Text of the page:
The world price of oil increased sharply in 2010, reflecting rising world demand and unrest in the Middle East and North Africa. This box explored the impact this had on our public finances forecast at the time, from higher North Sea oil and gas revenues to the second round effects stemming from higher inflation.
The world price of oil has increased sharply since November, reflecting rising world demand and the unrest in the Middle East and North Africa. As explained in Box 3.2 in Chapter 3, this has contributed a reduction in our forecast of UK GDP growth of 0.2 per cent in 2015-16.
Changes in the oil price affect the public finances through a number of different channels. These were explored in detail in the interim OBR’s Assessment of the effect of oil price fluctuations on the public finances published in September 2010. Table A shows the approximate effect of higher oil prices on our current public finances forecast, which is broadly consistent with the September analysis. In the September paper, the interim OBR used the example of a £10 increase in the price of oil. Since November the oil futures curve which we use to base our projections has increased by £15 in the short-term and £10 in the medium-term.
In the current forecast the £15 increase in the oil price improves the public finances by around £1½ billion in 2011-12. Tax revenues from the UK oil and gas sector and VAT on fuel duty is increased by around £4 billion in 2011-12. This is only partly offset by:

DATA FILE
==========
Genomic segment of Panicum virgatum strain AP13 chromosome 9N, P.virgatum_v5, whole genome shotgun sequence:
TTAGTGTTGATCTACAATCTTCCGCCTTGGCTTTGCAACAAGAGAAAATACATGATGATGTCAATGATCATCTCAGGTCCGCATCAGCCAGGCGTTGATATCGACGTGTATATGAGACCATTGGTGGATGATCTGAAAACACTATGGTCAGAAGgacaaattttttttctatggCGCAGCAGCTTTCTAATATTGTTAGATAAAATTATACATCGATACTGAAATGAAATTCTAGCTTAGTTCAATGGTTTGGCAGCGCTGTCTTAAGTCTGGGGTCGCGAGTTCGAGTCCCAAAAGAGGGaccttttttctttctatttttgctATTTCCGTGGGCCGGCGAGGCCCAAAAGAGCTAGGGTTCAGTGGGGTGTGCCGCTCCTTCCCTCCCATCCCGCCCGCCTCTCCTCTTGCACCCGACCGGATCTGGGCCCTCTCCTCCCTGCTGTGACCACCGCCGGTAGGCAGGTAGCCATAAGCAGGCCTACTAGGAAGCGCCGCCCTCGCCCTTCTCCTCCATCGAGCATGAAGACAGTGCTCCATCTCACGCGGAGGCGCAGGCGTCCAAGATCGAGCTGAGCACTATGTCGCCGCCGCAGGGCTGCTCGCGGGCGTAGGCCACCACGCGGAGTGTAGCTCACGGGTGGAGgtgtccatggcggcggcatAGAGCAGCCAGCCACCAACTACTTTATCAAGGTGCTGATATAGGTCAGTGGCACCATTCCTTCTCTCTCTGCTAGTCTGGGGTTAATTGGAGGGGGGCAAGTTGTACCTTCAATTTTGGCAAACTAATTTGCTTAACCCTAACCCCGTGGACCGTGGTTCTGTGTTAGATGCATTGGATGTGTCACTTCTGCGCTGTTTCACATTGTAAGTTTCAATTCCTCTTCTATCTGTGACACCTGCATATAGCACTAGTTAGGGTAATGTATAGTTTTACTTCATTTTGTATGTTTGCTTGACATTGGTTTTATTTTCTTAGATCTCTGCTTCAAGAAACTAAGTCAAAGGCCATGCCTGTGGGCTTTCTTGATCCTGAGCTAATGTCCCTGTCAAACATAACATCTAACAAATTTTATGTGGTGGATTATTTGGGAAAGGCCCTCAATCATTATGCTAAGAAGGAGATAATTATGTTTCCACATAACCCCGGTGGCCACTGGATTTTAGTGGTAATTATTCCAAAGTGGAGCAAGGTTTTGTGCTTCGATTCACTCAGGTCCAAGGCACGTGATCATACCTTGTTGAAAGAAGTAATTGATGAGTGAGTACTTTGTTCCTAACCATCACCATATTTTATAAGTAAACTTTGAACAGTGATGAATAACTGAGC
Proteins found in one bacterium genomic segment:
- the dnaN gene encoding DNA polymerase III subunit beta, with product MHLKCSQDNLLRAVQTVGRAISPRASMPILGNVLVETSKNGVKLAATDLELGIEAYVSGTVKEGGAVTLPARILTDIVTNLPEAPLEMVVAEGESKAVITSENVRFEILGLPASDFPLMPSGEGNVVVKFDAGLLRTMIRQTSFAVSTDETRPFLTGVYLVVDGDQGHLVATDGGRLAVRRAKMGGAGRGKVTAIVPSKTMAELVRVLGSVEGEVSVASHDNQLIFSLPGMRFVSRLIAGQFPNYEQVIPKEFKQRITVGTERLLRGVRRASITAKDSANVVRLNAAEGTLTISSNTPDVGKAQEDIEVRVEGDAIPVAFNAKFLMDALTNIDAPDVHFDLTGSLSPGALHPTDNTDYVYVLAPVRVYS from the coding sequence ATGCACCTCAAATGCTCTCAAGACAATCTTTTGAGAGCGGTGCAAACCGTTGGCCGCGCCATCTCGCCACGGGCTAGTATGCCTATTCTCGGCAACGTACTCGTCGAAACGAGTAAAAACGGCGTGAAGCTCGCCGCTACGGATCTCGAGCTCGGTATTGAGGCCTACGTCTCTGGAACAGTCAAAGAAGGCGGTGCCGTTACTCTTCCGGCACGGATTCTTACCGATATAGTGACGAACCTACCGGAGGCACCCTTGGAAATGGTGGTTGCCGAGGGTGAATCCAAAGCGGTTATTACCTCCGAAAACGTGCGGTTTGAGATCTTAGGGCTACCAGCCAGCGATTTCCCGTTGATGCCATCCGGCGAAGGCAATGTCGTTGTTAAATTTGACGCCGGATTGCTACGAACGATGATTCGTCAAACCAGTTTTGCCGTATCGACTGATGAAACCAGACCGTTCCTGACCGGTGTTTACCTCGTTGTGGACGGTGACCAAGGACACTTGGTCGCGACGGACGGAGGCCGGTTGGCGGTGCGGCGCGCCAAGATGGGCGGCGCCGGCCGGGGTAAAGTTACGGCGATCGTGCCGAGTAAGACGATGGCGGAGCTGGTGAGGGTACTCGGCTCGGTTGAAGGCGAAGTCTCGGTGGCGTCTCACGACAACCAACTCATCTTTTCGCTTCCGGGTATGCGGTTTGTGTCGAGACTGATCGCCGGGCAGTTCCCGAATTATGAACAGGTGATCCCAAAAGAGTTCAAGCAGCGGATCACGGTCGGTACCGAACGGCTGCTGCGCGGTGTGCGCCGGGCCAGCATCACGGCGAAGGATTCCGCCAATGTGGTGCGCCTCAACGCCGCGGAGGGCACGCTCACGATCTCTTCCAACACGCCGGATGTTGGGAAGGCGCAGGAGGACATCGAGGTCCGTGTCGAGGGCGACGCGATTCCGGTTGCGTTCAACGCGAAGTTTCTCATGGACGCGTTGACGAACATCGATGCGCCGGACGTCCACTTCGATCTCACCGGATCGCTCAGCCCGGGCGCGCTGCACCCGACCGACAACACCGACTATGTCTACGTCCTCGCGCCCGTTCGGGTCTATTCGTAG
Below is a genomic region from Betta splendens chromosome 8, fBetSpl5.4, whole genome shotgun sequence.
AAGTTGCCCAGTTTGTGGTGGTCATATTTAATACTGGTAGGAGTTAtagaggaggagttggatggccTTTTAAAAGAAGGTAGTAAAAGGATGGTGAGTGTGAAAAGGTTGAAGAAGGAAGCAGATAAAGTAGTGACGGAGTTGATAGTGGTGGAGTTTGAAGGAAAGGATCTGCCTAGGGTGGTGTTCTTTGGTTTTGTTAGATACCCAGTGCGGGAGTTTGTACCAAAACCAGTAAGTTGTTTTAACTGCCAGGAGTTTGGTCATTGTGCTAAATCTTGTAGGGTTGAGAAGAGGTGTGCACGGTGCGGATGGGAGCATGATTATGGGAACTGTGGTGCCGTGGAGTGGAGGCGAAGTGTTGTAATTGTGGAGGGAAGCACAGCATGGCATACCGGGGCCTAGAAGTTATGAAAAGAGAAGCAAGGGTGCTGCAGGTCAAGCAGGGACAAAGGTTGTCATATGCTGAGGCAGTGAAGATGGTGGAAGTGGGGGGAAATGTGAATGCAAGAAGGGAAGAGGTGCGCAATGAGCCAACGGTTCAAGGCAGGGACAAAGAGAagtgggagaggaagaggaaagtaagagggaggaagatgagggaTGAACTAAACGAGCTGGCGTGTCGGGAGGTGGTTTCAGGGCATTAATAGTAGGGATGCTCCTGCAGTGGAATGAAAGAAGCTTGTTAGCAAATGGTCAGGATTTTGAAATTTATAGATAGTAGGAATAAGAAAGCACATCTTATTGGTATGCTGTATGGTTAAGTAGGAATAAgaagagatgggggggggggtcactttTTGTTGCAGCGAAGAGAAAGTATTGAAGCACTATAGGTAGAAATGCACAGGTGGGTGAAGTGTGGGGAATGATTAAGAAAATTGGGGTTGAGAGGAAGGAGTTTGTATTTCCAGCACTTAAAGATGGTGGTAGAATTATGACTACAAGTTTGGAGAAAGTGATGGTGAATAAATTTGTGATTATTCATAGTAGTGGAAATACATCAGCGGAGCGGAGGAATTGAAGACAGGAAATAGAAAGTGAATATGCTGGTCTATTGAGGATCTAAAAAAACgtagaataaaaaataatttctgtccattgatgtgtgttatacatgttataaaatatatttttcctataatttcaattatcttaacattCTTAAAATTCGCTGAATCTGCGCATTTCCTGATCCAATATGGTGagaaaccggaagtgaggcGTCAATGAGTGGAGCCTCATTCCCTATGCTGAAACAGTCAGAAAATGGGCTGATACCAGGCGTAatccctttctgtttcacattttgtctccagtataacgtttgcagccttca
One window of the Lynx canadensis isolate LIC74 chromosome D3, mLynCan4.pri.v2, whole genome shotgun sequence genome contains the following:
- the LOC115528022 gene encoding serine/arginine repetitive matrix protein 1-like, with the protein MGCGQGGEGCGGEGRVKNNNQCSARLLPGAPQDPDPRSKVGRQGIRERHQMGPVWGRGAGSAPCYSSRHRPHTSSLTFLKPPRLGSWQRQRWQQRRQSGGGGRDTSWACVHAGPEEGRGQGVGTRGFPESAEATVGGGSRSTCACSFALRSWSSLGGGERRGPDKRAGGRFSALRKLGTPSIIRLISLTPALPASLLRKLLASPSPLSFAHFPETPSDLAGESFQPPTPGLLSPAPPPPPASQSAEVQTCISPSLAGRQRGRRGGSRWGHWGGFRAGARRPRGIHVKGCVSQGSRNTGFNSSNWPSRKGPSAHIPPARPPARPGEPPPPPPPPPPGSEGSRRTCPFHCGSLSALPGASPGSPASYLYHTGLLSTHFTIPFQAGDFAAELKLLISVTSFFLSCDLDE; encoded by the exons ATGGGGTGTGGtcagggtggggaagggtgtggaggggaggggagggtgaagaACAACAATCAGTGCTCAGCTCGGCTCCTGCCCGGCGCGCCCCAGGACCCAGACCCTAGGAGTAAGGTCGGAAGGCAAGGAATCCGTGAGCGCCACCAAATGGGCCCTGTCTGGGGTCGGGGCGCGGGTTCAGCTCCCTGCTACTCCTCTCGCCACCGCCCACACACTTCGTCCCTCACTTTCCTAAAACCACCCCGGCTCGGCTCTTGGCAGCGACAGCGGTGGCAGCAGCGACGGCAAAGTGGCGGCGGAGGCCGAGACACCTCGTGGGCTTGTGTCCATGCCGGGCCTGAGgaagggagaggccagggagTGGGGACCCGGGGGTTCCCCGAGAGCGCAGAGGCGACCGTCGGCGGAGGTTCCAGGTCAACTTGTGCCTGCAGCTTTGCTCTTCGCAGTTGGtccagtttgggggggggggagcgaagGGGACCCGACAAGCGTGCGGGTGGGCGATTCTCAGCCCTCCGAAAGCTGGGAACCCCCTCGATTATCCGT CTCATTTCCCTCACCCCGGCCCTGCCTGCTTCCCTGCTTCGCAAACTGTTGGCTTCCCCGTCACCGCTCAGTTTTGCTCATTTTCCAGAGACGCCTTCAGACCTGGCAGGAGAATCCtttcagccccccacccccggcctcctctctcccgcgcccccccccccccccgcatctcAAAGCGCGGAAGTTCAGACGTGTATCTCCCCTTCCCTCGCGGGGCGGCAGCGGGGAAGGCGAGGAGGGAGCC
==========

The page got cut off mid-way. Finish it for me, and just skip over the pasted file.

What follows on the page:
- reductions in fuel duty, as higher oil prices reduce demand for fuel;
- indexation effects, as higher inflation leads to higher social security and debt interest payments; and
- economy effects, as higher inflation reduces real income and consumption leading to lower income tax and wider VAT receipts.
Over the forecast period, the overall effect on the public finances is broadly neutral, with an overall increase in borrowing in 2014-15 and 2015-16. The increase in revenues from the North Sea is lower in the medium term as the increase in oil prices since the November forecast is lower and because North Sea production is expected to fall over the medium term. In addition, the GDP effect is slightly higher in the medium term.
The September paper highlighted the uncertainty around the estimates and this is clearly also the case for our forecast projections. The medium-term oil price and its overall impact on the economy are highly uncertain, as are the projections of future North Sea oil production.